National Forests: Documented in WA: Mt. Baker-Snoqualmie, Okanogan-Wenatchee. OR: Columbia River Gorge National Scenic Area, Deschutes, Siuslaw, Mt. Hood, Umpqua, Willamette. CA: Shasta-Trinity, Six Rivers. Suspected on Gifford Pinchot, Rogue River-Siskiyou.
BLM Districts: Known on Eugene, Medford, Roseburg, Salem, Coos Bay. (Ponzetti 1996, Federal records, WTU: Burnett collections)
Other known sites: WA: Bald Hill Natural Resource Preserve, Wind River Experimental Forest, Twin Falls State Park, Index Town Wall, Wallace Falls State Park, Ross Lake National Recreation Area, Bald Hill Lake area (Thurston Co.). OR: Humbug Mountain State Park, H.J. Andrews Experimental Forest, Little Sinks Research Natural Area, McDonald Research Forest, Chip Ross Park (City of Corvallis), Walnut City Park (City of Corvallis), Wm. Finley National Wildlife Refuge, Elliot Corbett Memorial State Park (Rikkinen 2003, WTU: Burnett collections).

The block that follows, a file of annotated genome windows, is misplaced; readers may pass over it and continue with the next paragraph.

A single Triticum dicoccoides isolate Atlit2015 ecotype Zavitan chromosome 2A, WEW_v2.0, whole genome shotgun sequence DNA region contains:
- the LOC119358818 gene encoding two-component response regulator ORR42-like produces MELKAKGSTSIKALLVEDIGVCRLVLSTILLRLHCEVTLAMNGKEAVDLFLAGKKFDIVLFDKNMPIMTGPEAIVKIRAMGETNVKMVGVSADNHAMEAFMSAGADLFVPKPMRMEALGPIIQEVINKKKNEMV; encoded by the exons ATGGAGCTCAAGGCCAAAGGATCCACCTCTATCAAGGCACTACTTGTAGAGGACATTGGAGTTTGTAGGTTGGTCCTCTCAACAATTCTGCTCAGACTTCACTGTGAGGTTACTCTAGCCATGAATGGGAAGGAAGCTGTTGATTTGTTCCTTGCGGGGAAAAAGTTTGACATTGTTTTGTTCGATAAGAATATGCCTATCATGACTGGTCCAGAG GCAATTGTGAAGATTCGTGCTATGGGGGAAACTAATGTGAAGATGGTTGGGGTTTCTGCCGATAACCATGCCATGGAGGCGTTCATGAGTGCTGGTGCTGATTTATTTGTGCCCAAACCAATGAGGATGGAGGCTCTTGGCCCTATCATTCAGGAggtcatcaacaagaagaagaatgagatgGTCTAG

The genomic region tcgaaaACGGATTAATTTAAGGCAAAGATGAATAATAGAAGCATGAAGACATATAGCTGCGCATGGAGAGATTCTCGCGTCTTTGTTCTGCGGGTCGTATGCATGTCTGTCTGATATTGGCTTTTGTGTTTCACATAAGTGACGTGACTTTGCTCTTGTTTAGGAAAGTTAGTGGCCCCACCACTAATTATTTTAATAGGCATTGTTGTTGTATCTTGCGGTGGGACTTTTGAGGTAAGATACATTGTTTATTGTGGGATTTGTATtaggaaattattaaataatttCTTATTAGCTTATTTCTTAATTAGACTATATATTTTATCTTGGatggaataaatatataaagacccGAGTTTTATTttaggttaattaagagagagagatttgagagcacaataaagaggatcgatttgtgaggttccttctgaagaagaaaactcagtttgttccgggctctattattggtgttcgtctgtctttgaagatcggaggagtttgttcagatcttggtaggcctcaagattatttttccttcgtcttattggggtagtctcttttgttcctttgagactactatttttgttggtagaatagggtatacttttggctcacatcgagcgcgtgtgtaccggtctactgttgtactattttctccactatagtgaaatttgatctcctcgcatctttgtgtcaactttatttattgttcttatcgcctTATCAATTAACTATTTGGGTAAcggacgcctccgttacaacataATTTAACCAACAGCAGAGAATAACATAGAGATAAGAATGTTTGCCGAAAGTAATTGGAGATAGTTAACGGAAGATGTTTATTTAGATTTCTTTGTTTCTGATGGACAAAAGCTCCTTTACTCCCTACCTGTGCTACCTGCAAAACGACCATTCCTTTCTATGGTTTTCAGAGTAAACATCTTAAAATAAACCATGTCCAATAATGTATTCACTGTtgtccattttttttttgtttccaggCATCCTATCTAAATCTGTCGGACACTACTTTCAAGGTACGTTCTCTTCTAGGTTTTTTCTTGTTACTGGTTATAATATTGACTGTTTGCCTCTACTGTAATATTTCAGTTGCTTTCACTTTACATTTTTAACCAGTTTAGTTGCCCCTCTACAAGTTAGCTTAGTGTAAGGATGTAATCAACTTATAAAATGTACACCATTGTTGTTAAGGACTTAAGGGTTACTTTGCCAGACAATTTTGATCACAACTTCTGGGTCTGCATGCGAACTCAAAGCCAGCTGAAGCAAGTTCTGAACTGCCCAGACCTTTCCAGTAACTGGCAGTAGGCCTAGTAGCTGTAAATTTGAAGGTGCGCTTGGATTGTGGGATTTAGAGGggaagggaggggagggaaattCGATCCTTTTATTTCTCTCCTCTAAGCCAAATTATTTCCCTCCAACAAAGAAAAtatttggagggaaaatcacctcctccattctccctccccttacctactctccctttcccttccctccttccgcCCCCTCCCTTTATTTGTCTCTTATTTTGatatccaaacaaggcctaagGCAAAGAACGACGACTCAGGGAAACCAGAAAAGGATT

Cool temperate to temperate areas of both hemispheres (Eurasia, North America, Africa Australasia and Central and South America)
Threats: Pervasive logging of old-growth forests in North America and Europe has diminished habitat and opportunities for dispersal of Chaenotheca chrysocephala. Altered fire frequency and intensity resulting from fire suppression and fuel buildup may threaten remaining populations.
Conservation Considerations: Selva (2003) searched forests in the Acadian Forest Ecosystem in northeastern North America, and found that the number of pin lichens increased with undisturbed age of the forest. Because the number and type of microhabitats increase with the age of a forest, "...it is the presence or absence of these [calicioid] species that provides the evidence whether a forest that looks old really is old and has been little disturbed over a long period of time."